Cathay Pacific May Cut Its Boeing 777X Order

Hong Kong-based Cathay Pacific may cut its longstanding Boeing 777X order, according to Hong Kong media sources. Cathay Pacific has an order for 21 Boeing 777-9 aircraft. However, as the airline continues to struggle, the word is that order will get cut by almost half.

Cathay Pacific wants to cut its Boeing 777-9X order. Photo: Cathay Pacific

A report by Danny Lee in The South China Morning Post on Sunday, April 25, cites two airline sources saying the 777X order would downsize to between 10 and 15 planes. Doing so would cut billions of the purchase price.

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Cathay Pacific had flagged delivery deferrals, but no word on cutting order

The 777-9Xs were originally due to start arriving at Cathay Pacific this year. However, a variety of factors impacting the Boeing 777X, one of the greatest of which is the ongoing crisis, have seen the delivery timelines blow out.

In early March, when presenting Cathay Pacific’s 2020 Annual Results, Chairman Patrick Healy said the airline was in “advanced negotiations” for further deferring delivery timelines.

But Mr Healy didn’t say Cathay Pacific was looking at cutting the 777X order. The order dates from better times at Cathay Pacific. In December 2013, Cathay Pacific became Asia’s first 777X customer with an order for 21 777-9 aircraft.

“We think it will be an ideal fit for long-haul destinations in North America and Europe,” said then Cathay Pacific CEO John Slosar. 

Cathay Pacific thinks the 777X would be a good plane for North American & European flights. Photo: Cathay Pacific

Seven years ago, the 777X ticked a lot of boxes at Cathay Pacific

According to Boeing’s list prices, Cathay Pacific’s order was worth US$7 billion-plus. That proved a nice top-up for Boeing. The United States aircraft manufacturer had only launched the 777X program twelve months previously. Cathay Pacific’s order took the 777X orders at Boeing to 259 planes worth $95 billion. In 2013, Boeing was still targeting 2020 for its first 777X deliveries.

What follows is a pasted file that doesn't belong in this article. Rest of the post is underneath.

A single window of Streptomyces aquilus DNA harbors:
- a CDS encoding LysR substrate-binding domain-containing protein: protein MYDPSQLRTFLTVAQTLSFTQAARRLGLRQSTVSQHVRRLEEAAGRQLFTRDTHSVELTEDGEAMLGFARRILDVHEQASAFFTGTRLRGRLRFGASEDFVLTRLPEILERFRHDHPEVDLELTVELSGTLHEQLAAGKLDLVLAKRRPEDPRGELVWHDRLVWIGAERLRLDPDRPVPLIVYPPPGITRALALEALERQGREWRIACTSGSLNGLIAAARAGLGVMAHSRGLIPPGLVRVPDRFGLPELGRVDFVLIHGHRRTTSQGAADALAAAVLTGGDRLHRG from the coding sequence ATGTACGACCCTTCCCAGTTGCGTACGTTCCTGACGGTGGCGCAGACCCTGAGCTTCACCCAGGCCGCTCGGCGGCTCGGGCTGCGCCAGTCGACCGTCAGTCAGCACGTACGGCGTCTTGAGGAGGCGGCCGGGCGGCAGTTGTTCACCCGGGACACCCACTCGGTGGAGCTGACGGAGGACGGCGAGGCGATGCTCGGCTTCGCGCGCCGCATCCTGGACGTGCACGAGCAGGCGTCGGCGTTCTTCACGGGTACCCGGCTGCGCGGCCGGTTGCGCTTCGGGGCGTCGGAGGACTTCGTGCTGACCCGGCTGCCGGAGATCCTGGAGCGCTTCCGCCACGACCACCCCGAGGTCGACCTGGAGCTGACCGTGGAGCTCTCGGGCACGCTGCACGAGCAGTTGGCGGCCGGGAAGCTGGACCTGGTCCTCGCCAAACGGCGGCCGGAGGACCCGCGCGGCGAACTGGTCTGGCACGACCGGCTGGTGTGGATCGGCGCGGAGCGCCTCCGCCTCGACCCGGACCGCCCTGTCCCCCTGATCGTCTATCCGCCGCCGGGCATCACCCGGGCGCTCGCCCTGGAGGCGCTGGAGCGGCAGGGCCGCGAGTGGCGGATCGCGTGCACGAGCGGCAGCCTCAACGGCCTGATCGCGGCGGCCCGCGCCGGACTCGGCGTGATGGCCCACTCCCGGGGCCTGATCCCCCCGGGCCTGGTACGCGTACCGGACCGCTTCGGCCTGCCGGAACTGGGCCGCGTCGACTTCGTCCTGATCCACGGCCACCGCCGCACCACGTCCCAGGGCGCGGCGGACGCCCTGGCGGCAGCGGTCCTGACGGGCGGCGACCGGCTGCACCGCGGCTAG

In addition to modernizing its fleet, Cathay Pacific liked the 777X’s reduced environmental emissions, improved payload range capability, and reduced operating costs.

“We think it will be an ideal fit for long-haul destinations in North America and Europe, in particular those routes where we carry high volumes of passengers and cargo each day,” said Mr Slosar.

That was over seven years ago. Since then, Boeing, Cathay Pacific, and the wider airline industry have faced significant challenges. The problems and delays with the 777X program are simply one part of a raft of production and quality problems Boeing faces across various airline types. However, since early 2020, Boeing has been conducting 777X test flights.

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Cathay Pacific already has a substantial 777 fleet. Photo: Cathay Pacific

The Boeing 777X program

Emirates President Tim Clark, recently told Simple Flying that’s he was uncertain when the first 777X would arrive at that airline. The Dubai-based airline is currently the biggest Boeing 777X customer with 115 of the planes on order. Emirates originally ordered 150 of the planes, but that has now downsized. Tim Clark remains less than impressed with the delays, saying the order may be further cut.

Boeing’s 777X order book stands at over 300 aircraft, and this is before the jet comes into production. Recent aircraft orders have included Singapore Airlines, which wants 11 more 777X jets. Meanwhile, Cathay Pacific also faces its own challenges. Cathay Pacific recently posted a $2.8 billion loss for calendar 2020, and the airline’s short-term outlook is not pretty.

If the airline does reduce the 777X order size and defer delivery of the remaining planes, it will give the airline some financial breathing space and allow it to wait for better times before introducing a new, high-capacity aircraft. Cathay Pacific is now eyeing its first Boeing 777-9 delivery in 2025.